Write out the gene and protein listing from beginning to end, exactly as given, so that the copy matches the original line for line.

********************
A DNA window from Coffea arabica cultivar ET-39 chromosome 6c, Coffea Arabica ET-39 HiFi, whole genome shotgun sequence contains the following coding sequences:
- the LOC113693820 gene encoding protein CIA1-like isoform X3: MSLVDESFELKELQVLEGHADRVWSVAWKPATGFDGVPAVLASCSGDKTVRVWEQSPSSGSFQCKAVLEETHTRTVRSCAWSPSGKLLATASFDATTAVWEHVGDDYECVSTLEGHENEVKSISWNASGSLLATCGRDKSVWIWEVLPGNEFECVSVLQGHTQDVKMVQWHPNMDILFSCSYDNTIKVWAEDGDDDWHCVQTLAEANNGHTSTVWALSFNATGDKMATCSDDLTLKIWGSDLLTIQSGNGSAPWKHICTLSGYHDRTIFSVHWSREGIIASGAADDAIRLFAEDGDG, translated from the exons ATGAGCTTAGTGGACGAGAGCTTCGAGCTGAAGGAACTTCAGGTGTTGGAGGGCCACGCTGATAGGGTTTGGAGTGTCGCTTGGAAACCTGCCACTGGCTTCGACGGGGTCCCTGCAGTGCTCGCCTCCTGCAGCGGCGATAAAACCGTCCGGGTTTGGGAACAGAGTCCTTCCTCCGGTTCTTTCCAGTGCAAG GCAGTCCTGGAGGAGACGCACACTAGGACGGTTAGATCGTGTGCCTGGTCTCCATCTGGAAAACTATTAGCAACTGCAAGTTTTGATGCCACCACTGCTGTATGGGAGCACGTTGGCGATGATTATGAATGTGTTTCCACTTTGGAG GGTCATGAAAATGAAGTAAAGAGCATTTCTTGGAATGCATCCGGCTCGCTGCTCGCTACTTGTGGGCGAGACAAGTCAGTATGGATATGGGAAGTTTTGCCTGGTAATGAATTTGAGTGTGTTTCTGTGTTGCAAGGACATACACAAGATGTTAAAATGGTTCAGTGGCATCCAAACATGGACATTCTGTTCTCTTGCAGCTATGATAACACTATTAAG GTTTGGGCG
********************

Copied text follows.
A DNA window from Coffea arabica cultivar ET-39 chromosome 6c, Coffea Arabica ET-39 HiFi, whole genome shotgun sequence contains the following coding sequences:
- the LOC113693820 gene encoding protein CIA1-like isoform X3: MSLVDESFELKELQVLEGHADRVWSVAWKPATGFDGVPAVLASCSGDKTVRVWEQSPSSGSFQCKAVLEETHTRTVRSCAWSPSGKLLATASFDATTAVWEHVGDDYECVSTLEGHENEVKSISWNASGSLLATCGRDKSVWIWEVLPGNEFECVSVLQGHTQDVKMVQWHPNMDILFSCSYDNTIKVWAEDGDDDWHCVQTLAEANNGHTSTVWALSFNATGDKMATCSDDLTLKIWGSDLLTIQSGNGSAPWKHICTLSGYHDRTIFSVHWSREGIIASGAADDAIRLFAEDGDG, translated from the exons ATGAGCTTAGTGGACGAGAGCTTCGAGCTGAAGGAACTTCAGGTGTTGGAGGGCCACGCTGATAGGGTTTGGAGTGTCGCTTGGAAACCTGCCACTGGCTTCGACGGGGTCCCTGCAGTGCTCGCCTCCTGCAGCGGCGATAAAACCGTCCGGGTTTGGGAACAGAGTCCTTCCTCCGGTTCTTTCCAGTGCAAG GCAGTCCTGGAGGAGACGCACACTAGGACGGTTAGATCGTGTGCCTGGTCTCCATCTGGAAAACTATTAGCAACTGCAAGTTTTGATGCCACCACTGCTGTATGGGAGCACGTTGGCGATGATTATGAATGTGTTTCCACTTTGGAG GGTCATGAAAATGAAGTAAAGAGCATTTCTTGGAATGCATCCGGCTCGCTGCTCGCTACTTGTGGGCGAGACAAGTCAGTATGGATATGGGAAGTTTTGCCTGGTAATGAATTTGAGTGTGTTTCTGTGTTGCAAGGACATACACAAGATGTTAAAATGGTTCAGTGGCATCCAAACATGGACATTCTGTTCTCTTGCAGCTATGATAACACTATTAAG GTTTGGGCG